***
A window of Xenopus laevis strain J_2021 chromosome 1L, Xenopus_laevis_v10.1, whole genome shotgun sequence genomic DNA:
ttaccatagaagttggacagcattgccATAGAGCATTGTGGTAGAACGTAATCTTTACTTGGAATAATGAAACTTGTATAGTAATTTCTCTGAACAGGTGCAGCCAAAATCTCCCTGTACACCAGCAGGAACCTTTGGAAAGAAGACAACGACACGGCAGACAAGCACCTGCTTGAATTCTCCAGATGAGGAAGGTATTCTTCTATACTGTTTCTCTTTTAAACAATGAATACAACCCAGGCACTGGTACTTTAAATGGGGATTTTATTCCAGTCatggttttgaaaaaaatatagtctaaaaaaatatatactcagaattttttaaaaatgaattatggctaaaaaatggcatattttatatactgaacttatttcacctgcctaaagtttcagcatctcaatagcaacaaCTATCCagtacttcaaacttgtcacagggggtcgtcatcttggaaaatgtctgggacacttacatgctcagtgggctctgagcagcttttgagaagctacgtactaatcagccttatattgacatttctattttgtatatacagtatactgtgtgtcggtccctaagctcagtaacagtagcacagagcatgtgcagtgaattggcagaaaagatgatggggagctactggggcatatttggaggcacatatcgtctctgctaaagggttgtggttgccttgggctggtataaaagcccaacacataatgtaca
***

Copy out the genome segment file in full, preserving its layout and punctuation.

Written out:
A window of Xenopus laevis strain J_2021 chromosome 1L, Xenopus_laevis_v10.1, whole genome shotgun sequence genomic DNA:
ttaccatagaagttggacagcattgccATAGAGCATTGTGGTAGAACGTAATCTTTACTTGGAATAATGAAACTTGTATAGTAATTTCTCTGAACAGGTGCAGCCAAAATCTCCCTGTACACCAGCAGGAACCTTTGGAAAGAAGACAACGACACGGCAGACAAGCACCTGCTTGAATTCTCCAGATGAGGAAGGTATTCTTCTATACTGTTTCTCTTTTAAACAATGAATACAACCCAGGCACTGGTACTTTAAATGGGGATTTTATTCCAGTCatggttttgaaaaaaatatagtctaaaaaaatatatactcagaattttttaaaaatgaattatggctaaaaaatggcatattttatatactgaacttatttcacctgcctaaagtttcagcatctcaatagcaacaaCTATCCagtacttcaaacttgtcacagggggtcgtcatcttggaaaatgtctgggacacttacatgctcagtgggctctgagcagcttttgagaagctacgtactaatcagccttatattgacatttctattttgtatatacagtatactgtgtgtcggtccctaagctcagtaacagtagcacagagcatgtgcagtgaattggcagaaaagatgatggggagctactggggcatatttggaggcacatatcgtctctgctaaagggttgtggttgccttgggctggtataaaagcccaacacataatgtaca